Get a Shaw Certificate of Authenticity for your painting (COA) for your Shaw drawing.

For all your Shaw artworks you need a Certificate of Authenticity (COA) in order to sell, to insure or to donate for a tax deduction.

Getting a Shaw Certificate of Authenticity (COA) is easy. Just send us photos and dimensions and tell us what you know about the origin or history of your Shaw painting or drawing.

If you want to sell your Shaw painting or drawing use our selling services. We offer Shaw selling help, selling advice, private treaty sales and full brokerage.

We have been authenticating Shaw and issuing certificates of authenticity since 2002. We are recognized Shaw experts and Shaw certified appraisers. We issue COAs and appraisals for all Shaw artworks.

Our Shaw paintings and drawings authentications are accepted and respected worldwide.

Each COA is backed by in-depth research and analysis authentication reports.

The Shaw certificates of authenticity we issue are based on solid, reliable and fully referenced art investigations, authentication research, analytical work and forensic studies.

We are available to examine your Shaw painting or drawing anywhere in the world.

You will generally receive your certificates of authenticity and authentication report within two weeks. Some complicated cases with difficult to research Shaw paintings or drawings take longer.

Our clients include Shaw collectors, investors, tax authorities, insurance adjusters, appraisers, valuers, auctioneers, Federal agencies and many law firms.

Joshua Shaw (1776-1860)

Do you think you may own a painting by Joshua Shaw?

We perform Joshua Shaw art authentication, appraisal, certificates of authenticity (COA), analysis, research, scientific tests, full art authentications. We will help you sell your Joshua Shaw or we will sell it for you.

Landscape

Landscape

Joshua Shaw was an early American painter born in Lincolnshire, England, and is also credited as Joshua H. Shaw. He is credited as being a driving force in the emergence of landscape painting in America. As a young man, Shaw was apprenticed to a house and sign painter, and developed an interest in the arts. Despite the fact that he was mainly a self taught artist, Shaw regularly exhibited his paintings in both the British Institution and the Royal Academy from 1805 to 1812.

The Deluge towards Its Close

The Deluge towards Its Close

In 1817, Shaw immigrated to the United States and settled in Philadelphia. He was very active in the artistic community, and was primarily a landscape painter. Shaw helped to found the Artists and Amateur Association as well as the Artists’ Fund Society.

First Ship

First Ship

Like other British landscape artists that came to America in the late 18th and early 19th centuries, Shaw’s landscapes had a distinctly English flavor. Shaw’s paintings of rolling cattle-covered hills could have easily been of the English countryside or of the outskirts of Philadelphia. Some art historians have compared his work to other British landscape painters like Richard Wilson and French artist Claude Lorraine.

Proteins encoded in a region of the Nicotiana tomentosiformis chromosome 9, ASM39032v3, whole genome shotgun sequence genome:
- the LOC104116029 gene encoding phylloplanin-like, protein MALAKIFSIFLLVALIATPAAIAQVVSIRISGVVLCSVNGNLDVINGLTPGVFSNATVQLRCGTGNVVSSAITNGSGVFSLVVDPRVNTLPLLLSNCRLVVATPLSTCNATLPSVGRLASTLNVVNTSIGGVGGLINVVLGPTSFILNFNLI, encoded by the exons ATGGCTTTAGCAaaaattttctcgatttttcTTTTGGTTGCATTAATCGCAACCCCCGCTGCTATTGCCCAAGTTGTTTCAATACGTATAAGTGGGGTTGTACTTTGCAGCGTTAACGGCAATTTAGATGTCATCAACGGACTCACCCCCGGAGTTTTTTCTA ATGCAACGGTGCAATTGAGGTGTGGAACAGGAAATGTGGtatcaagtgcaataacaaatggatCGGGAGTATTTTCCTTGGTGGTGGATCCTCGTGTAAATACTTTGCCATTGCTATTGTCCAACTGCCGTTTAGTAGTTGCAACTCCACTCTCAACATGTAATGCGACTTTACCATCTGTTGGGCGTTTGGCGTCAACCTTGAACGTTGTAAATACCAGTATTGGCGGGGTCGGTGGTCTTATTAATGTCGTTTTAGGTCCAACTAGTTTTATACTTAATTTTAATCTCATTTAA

Landscape with Cattle 1818

Landscape with Cattle 1818

However calculated his paintings may have seemed, they were beautifully executed and showed a very mature style for a self taught artist. Art historians now praise Shaw as being one of the leading figures in American landscape art, and think that he was very progressive in his style, and in touch with current styles and tastes of his time. Shaw has been hailed by critics for his used of color, reminiscent of the way that the Dutch masters used pinks, blues and yellows to create a soft, yet clear atmosphere.

Subtle Rendition of a Hidden Waterfall

Subtle Rendition of a Hidden Waterfall

While living in England, it is said that he did not just paint landscapes, but also created genre pieces and portraits and signed his work “J. Shaw.” It is possible that he painted portraits and still life paintings in America as well, but the bulk of his oeuvre consists of landscapes, and to find anything else by Shaw’s hand would be a rare find. Shaw did not just paint in oil, but also created watercolors, some of which were engraved in aquatint and published by John Hill in “Picturesque Views of American Scenery” in 1820.

View of the Wissahiccon, Pennsylvania, watercolor etching

View of the Wissahiccon, Pennsylvania, watercolor etching

Towards the end of his life, Shaw moved from Philadelphia to Bordentown, New Jersey. All through his career, he traveled extensively, especially all along the eastern coast of the United States. However, it is said that he had a difficult time selling his paintings to support himself, and sadly died in poverty.

Burning of Savannah 1820

Burning of Savannah 1820

Today, Shaw’s paintings are housed all over New England and Great Britain, and perhaps in your own home. Still wondering about an early American landscape painting hanging in your home? Contact is…it could be by Joshua Shaw.